This week marked the sixth issue of the Red Lanterns debut run, and issue number six dredges through the plot just as slowly as the first five. Overall, the Red Lanterns premise seems promising and full of potential, but thus far the execution has been slow to fruition. Readers following the rage of the Red Lantern Corps should be privy to gruesome action scenes filled with blood, gore, and revenge as they tromp across the universe, yet it seems as if the Red Lanterns prefer to hangout on Ysmault to converse about mutiny and conspiracy.
As part of the new line-wide relaunch, DC has promised more diversity in their characters in terms of sexuality, race and gender. But as many female fans have already pointed out, Gender diversity seems to be about the same as before the reboot, maybe even worse. So far Power Girl has lost her title, and by the looks of things, her powers along with the name “Power Girl”, Zatanna lost her title. Oracle can walk and is Batgirl again, which has fans divided, Amanda Waller went from a big black powerhouse to Tyra Banks.
DC also made a commitment to giving their female characters more appropriate clothing (or pants in most cases) Then decided to change their mind and leave them running around in their underwear. After hearing all this, you can’t really blame the female audience for being a tad upset, can you?
This all began with a comic script I was working on. I had a killer idea, one that would quietly build up steam over the course of (let’s just ballpark it and say) 18 issues into a stunning, heartfelt climax. So I scripted the first issue and it was boring as hell. Literally. Picture the hell of an adrenaline junkie. Picture the BMV, except with endless lines and you STILL can’t bring a water bottle or cell phone in lest you get yelled at because what if it were a bomb and the terrorists were attacking a suburban Bureau of Motor Vehicles office in northern Ohio. Then, turn that into a comic book script. That’s how boring it was.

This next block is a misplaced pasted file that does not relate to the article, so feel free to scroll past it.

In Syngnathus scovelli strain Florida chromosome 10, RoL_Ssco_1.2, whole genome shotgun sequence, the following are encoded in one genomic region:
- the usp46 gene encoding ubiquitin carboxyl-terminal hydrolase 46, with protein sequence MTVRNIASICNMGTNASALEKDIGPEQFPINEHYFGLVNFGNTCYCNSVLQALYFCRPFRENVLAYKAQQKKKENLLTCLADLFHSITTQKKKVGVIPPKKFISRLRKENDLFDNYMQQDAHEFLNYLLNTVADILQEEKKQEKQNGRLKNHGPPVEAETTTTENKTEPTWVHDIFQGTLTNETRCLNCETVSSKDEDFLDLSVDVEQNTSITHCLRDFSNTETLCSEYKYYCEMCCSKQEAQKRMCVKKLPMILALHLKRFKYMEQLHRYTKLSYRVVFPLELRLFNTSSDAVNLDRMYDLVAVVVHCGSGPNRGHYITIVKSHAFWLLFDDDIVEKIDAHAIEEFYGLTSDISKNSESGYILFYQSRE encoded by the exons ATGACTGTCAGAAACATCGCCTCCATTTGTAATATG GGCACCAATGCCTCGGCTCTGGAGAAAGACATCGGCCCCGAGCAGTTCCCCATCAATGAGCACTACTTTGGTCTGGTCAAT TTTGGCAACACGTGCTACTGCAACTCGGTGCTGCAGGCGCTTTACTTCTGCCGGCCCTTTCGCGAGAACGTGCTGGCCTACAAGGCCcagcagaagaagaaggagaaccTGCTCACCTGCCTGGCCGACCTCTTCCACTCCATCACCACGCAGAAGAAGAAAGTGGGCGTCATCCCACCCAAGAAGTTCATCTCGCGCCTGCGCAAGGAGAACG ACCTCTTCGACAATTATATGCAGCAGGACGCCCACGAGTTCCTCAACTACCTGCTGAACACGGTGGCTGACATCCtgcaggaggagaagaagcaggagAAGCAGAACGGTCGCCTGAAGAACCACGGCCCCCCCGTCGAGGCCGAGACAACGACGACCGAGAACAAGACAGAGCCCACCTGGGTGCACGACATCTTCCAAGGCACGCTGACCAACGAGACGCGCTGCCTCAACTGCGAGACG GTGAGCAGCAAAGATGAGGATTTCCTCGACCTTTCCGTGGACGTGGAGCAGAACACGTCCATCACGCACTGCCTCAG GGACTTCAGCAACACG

Everyone has a set of entertainment by which they’ll swear, the ones they’ll eventually convince every friend to watch/listen to/read. Sometimes, those suggestions are echoed time and again all over the place, and even the most jaded, world-weary or dirt-poor fan of the medium has to get curious about just what all that fuss is for. That’s why I’ve started The Unread Canon, my attempt to experience a great deal more of comics than I already have and take a look at the books that, over the past few years (or, in some cases, decades) have achieved passionate, vocal critical and fan supporters that have nevertheless managed to slip by me and to try and look at how they grew, how they aged, why they work, or why they might not work so well anymore.